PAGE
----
Stratford Caldecott. G.K. Chesterton Fellow at St Benet’s Hall, Oxford.

    (The filter bubble felt I might also like this!)

    Beauty for Truth's Sake: On the Re-enchantment of Education
    By: Stratford Caldecott



  8. Bravo for an excellent critique Tina! That idea of art being "only possible before an open horizon of transcendent possibility" is something really powerful, and I certainly don't feel any loss in being unable to pay £54,000 to listen to Dawkins and Graylings' smug prattling. I've put my own rant about the whole thing up here:

    I'm not quite so sure about the link between millitant secularism and consumerism though. You're certainly on to something about endless grasping after material goods being evidence of spiritual poverty, but Peter Singer's for example is firmly in the "new atheist" camp (and involved in the NCoH I think?) and, albeit from a theoreticaly framework I find hideous, he's done a lot of work esp. in "The Life You Can Save" about recognising our obligation to the poor and making sacrifices to reduce global poverty. It's really interesting to see the overlaps with Catholic Social Teaching.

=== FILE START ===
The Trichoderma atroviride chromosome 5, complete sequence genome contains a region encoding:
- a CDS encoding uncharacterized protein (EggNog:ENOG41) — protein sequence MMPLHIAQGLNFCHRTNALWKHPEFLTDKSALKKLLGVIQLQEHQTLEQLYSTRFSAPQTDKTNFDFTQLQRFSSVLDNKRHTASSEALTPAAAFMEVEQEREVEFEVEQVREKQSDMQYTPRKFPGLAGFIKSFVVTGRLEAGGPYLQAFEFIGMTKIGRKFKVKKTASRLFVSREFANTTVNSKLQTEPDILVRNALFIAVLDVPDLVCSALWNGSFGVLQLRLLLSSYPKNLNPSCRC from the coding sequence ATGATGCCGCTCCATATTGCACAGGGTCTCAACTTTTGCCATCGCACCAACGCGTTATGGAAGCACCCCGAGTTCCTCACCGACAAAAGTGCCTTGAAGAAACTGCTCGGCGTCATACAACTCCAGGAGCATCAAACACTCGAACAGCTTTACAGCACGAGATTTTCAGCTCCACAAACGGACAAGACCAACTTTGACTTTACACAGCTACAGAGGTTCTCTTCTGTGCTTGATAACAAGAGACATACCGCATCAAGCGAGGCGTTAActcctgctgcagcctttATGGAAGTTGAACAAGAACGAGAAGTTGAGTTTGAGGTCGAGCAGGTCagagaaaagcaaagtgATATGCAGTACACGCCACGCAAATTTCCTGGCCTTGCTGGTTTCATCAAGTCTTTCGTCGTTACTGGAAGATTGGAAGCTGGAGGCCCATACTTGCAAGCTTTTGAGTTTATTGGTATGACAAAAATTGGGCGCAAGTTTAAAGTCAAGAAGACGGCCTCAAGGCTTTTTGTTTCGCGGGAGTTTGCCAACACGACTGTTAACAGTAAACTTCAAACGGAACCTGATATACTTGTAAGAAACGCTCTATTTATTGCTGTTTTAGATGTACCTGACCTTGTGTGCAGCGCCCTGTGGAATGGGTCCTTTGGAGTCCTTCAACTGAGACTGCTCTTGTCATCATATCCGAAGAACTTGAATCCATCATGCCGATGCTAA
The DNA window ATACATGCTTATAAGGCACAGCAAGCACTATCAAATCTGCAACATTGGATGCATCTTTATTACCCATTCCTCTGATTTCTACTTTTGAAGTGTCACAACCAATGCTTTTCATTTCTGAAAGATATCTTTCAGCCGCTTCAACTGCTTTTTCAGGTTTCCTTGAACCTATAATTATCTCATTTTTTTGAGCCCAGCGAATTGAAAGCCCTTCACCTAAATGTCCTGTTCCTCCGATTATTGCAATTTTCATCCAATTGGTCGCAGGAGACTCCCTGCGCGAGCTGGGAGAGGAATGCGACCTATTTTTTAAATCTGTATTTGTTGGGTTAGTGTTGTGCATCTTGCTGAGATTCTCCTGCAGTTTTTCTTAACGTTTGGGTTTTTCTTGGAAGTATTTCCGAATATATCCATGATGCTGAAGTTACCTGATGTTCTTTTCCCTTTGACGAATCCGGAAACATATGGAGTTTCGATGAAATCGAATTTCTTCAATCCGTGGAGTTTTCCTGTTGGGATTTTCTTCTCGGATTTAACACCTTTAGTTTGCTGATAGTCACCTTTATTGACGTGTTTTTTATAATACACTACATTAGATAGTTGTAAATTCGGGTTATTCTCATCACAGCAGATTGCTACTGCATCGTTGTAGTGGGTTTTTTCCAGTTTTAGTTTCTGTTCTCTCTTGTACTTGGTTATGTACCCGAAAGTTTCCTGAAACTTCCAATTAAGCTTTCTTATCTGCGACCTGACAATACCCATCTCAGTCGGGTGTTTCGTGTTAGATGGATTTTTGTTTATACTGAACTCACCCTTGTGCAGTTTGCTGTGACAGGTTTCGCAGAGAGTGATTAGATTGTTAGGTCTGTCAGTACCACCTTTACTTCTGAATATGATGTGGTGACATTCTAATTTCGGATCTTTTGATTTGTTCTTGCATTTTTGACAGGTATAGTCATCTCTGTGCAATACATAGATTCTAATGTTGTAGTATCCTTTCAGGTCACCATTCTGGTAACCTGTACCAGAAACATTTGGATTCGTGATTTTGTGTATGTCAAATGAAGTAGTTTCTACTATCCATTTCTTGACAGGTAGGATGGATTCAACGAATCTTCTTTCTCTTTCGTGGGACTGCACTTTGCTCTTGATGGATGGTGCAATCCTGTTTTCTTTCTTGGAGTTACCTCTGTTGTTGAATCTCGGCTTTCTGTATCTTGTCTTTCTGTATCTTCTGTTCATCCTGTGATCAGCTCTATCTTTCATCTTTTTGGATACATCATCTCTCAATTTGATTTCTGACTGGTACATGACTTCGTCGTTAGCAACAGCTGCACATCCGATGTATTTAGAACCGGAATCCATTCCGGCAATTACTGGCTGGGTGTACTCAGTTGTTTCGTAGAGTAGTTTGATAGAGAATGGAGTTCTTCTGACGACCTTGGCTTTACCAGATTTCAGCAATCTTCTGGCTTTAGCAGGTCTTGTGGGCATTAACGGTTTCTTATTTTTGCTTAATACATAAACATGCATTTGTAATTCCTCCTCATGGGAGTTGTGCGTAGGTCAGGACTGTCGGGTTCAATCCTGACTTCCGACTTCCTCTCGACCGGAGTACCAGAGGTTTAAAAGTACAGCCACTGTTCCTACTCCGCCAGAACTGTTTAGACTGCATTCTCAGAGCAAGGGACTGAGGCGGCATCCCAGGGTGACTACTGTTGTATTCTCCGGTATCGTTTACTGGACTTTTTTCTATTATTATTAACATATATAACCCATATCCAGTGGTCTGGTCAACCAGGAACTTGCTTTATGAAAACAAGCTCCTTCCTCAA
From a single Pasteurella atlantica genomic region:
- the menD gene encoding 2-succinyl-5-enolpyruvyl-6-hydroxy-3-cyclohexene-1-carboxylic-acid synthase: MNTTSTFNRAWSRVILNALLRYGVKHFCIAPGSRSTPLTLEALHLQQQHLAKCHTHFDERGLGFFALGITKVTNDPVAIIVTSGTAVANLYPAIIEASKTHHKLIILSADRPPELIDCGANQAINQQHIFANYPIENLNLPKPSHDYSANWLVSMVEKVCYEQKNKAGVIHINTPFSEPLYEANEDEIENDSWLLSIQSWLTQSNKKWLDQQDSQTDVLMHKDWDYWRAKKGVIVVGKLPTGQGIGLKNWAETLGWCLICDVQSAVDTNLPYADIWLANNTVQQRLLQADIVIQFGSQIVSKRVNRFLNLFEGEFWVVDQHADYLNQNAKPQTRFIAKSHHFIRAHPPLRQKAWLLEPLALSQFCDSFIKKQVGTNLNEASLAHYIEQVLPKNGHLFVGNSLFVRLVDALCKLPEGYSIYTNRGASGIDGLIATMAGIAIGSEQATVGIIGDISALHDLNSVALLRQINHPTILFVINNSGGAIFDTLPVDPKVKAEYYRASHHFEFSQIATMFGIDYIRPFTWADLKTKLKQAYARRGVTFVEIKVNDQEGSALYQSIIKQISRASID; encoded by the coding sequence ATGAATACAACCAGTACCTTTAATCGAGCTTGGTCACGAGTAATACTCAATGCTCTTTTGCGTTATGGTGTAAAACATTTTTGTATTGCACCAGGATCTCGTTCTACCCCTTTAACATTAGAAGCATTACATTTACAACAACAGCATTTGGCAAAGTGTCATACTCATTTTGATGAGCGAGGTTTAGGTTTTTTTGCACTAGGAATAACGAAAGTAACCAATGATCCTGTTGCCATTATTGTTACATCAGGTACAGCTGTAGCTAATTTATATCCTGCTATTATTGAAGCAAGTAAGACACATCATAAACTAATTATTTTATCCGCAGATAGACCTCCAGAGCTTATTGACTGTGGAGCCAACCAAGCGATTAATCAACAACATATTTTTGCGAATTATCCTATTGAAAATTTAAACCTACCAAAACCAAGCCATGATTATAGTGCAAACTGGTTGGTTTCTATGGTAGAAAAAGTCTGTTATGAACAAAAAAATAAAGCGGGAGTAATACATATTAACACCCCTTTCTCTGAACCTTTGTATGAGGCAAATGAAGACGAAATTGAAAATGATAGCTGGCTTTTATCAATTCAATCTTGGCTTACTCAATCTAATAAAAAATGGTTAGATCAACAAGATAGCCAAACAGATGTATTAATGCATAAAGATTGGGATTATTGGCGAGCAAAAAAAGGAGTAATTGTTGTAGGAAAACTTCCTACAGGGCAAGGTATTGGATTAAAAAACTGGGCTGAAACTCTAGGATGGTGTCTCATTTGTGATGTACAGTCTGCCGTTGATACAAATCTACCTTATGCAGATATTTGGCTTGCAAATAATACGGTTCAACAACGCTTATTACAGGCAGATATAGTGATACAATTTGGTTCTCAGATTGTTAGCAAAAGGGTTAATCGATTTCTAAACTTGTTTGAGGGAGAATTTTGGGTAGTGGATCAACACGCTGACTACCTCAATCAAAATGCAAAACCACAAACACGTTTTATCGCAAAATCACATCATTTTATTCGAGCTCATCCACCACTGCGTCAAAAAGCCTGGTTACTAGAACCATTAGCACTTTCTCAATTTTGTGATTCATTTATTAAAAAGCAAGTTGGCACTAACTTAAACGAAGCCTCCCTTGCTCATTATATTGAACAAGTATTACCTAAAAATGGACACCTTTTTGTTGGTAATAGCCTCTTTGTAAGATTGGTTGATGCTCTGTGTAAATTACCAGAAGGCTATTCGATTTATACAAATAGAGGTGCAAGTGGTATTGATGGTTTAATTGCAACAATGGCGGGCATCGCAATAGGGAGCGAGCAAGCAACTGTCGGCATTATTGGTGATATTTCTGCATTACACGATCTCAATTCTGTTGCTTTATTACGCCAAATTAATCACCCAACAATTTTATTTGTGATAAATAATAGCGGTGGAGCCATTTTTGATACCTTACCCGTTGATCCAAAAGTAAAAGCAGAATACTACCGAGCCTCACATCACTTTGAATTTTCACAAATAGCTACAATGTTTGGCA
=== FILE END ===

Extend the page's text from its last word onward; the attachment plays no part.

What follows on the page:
As for GK Chesterton, I'm not an expert, and I don't know how often he's evoked by "serious theologians", but he's enormously popular among semi-intellectual apologetics bloggers because he's so fantastic with a soundbite and has an amazing way of turning ideas on upside down to provide a new perspective. I've never read anything specifically anti-semitic from him, so I can't comment on that.


  9. A load of GK Cheserton stuff has turned up in my Google Reader, hope it's of interest!

    Mark Shea, catholic apologist extraordinaire!

    Also a review of the new critical biography, discusses his anti Semitism and the case for canonisation (!


Comments and contributions are welcome so long as they respect the rules of courtesy and respect, which is not to inhibit robust disagreement.